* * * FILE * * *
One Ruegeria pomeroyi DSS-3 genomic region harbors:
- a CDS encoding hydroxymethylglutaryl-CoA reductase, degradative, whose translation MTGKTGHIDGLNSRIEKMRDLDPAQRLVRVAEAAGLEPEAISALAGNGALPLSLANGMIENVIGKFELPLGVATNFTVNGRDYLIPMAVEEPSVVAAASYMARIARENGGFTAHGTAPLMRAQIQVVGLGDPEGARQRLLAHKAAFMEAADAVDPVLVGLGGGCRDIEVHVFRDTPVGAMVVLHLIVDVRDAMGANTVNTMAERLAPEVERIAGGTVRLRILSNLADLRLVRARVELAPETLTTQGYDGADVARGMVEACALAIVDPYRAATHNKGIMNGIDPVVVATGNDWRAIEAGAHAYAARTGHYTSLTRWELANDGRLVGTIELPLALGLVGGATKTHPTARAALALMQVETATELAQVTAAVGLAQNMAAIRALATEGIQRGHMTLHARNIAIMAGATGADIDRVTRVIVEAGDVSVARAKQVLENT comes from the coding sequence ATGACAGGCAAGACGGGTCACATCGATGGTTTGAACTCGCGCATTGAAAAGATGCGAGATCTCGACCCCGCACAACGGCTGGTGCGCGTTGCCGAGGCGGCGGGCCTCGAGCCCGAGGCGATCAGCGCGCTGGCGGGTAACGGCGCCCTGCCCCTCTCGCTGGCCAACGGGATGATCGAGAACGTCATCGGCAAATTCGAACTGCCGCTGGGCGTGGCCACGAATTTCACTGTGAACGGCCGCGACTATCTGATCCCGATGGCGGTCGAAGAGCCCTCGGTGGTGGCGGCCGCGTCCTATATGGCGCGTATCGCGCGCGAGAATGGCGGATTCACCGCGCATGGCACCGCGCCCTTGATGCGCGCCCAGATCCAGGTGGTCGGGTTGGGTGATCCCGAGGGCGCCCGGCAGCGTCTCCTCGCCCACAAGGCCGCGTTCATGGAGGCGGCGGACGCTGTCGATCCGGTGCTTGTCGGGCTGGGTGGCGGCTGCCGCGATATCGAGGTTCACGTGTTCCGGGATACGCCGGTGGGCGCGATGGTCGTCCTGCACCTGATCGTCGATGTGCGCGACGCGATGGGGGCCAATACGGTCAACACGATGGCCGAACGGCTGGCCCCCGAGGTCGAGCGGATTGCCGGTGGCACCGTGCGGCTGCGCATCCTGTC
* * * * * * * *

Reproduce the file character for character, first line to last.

One Ruegeria pomeroyi DSS-3 genomic region harbors:
- a CDS encoding hydroxymethylglutaryl-CoA reductase, degradative, whose translation MTGKTGHIDGLNSRIEKMRDLDPAQRLVRVAEAAGLEPEAISALAGNGALPLSLANGMIENVIGKFELPLGVATNFTVNGRDYLIPMAVEEPSVVAAASYMARIARENGGFTAHGTAPLMRAQIQVVGLGDPEGARQRLLAHKAAFMEAADAVDPVLVGLGGGCRDIEVHVFRDTPVGAMVVLHLIVDVRDAMGANTVNTMAERLAPEVERIAGGTVRLRILSNLADLRLVRARVELAPETLTTQGYDGADVARGMVEACALAIVDPYRAATHNKGIMNGIDPVVVATGNDWRAIEAGAHAYAARTGHYTSLTRWELANDGRLVGTIELPLALGLVGGATKTHPTARAALALMQVETATELAQVTAAVGLAQNMAAIRALATEGIQRGHMTLHARNIAIMAGATGADIDRVTRVIVEAGDVSVARAKQVLENT comes from the coding sequence ATGACAGGCAAGACGGGTCACATCGATGGTTTGAACTCGCGCATTGAAAAGATGCGAGATCTCGACCCCGCACAACGGCTGGTGCGCGTTGCCGAGGCGGCGGGCCTCGAGCCCGAGGCGATCAGCGCGCTGGCGGGTAACGGCGCCCTGCCCCTCTCGCTGGCCAACGGGATGATCGAGAACGTCATCGGCAAATTCGAACTGCCGCTGGGCGTGGCCACGAATTTCACTGTGAACGGCCGCGACTATCTGATCCCGATGGCGGTCGAAGAGCCCTCGGTGGTGGCGGCCGCGTCCTATATGGCGCGTATCGCGCGCGAGAATGGCGGATTCACCGCGCATGGCACCGCGCCCTTGATGCGCGCCCAGATCCAGGTGGTCGGGTTGGGTGATCCCGAGGGCGCCCGGCAGCGTCTCCTCGCCCACAAGGCCGCGTTCATGGAGGCGGCGGACGCTGTCGATCCGGTGCTTGTCGGGCTGGGTGGCGGCTGCCGCGATATCGAGGTTCACGTGTTCCGGGATACGCCGGTGGGCGCGATGGTCGTCCTGCACCTGATCGTCGATGTGCGCGACGCGATGGGGGCCAATACGGTCAACACGATGGCCGAACGGCTGGCCCCCGAGGTCGAGCGGATTGCCGGTGGCACCGTGCGGCTGCGCATCCTGTC